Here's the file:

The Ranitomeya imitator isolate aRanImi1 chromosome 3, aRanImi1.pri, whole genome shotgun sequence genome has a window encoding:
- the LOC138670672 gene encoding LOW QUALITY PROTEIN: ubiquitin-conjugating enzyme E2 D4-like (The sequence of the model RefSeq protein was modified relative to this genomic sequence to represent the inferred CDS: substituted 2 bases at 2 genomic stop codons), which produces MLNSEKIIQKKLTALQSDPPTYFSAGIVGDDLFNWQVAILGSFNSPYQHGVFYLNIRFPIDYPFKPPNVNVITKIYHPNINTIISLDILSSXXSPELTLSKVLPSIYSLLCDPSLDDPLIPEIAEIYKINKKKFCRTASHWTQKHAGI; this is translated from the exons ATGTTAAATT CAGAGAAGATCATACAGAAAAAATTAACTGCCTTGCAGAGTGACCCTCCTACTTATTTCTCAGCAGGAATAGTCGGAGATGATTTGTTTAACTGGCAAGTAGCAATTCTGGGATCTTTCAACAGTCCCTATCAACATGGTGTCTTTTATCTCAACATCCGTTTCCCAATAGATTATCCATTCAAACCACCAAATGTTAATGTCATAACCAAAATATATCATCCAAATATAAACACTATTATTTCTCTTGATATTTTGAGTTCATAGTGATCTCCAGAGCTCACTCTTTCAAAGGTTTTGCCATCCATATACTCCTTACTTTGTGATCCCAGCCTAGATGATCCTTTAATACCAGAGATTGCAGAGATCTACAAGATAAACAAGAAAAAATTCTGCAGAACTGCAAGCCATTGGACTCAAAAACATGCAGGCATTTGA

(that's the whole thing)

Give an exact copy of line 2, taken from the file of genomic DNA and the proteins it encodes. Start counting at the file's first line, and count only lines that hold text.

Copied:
- the LOC138670672 gene encoding LOW QUALITY PROTEIN: ubiquitin-conjugating enzyme E2 D4-like (The sequence of the model RefSeq protein was modified relative to this genomic sequence to represent the inferred CDS: substituted 2 bases at 2 genomic stop codons), which produces MLNSEKIIQKKLTALQSDPPTYFSAGIVGDDLFNWQVAILGSFNSPYQHGVFYLNIRFPIDYPFKPPNVNVITKIYHPNINTIISLDILSSXXSPELTLSKVLPSIYSLLCDPSLDDPLIPEIAEIYKINKKKFCRTASHWTQKHAGI; this is translated from the exons ATGTTAAATT CAGAGAAGATCATACAGAAAAAATTAACTGCCTTGCAGAGTGACCCTCCTACTTATTTCTCAGCAGGAATAGTCGGAGATGATTTGTTTAACTGGCAAGTAGCAATTCTGGGATCTTTCAACAGTCCCTATCAACATGGTGTCTTTTATCTCAACATCCGTTTCCCAATAGATTATCCATTCAAACCACCAAATGTTAATGTCATAACCAAAATATATCATCCAAATATAAACACTATTATTTCTCTTGATATTTTGAGTTCATAGTGATCTCCAGAGCTCACTCTTTCAAAGGTTTTGCCATCCATATACTCCTTACTTTGTGATCCCAGCCTAGATGATCCTTTAATACCAGAGATTGCAGAGATCTACAAGATAAACAAGAAAAAATTCTGCAGAACTGCAAGCCATTGGACTCAAAAACATGCAGGCATTTGA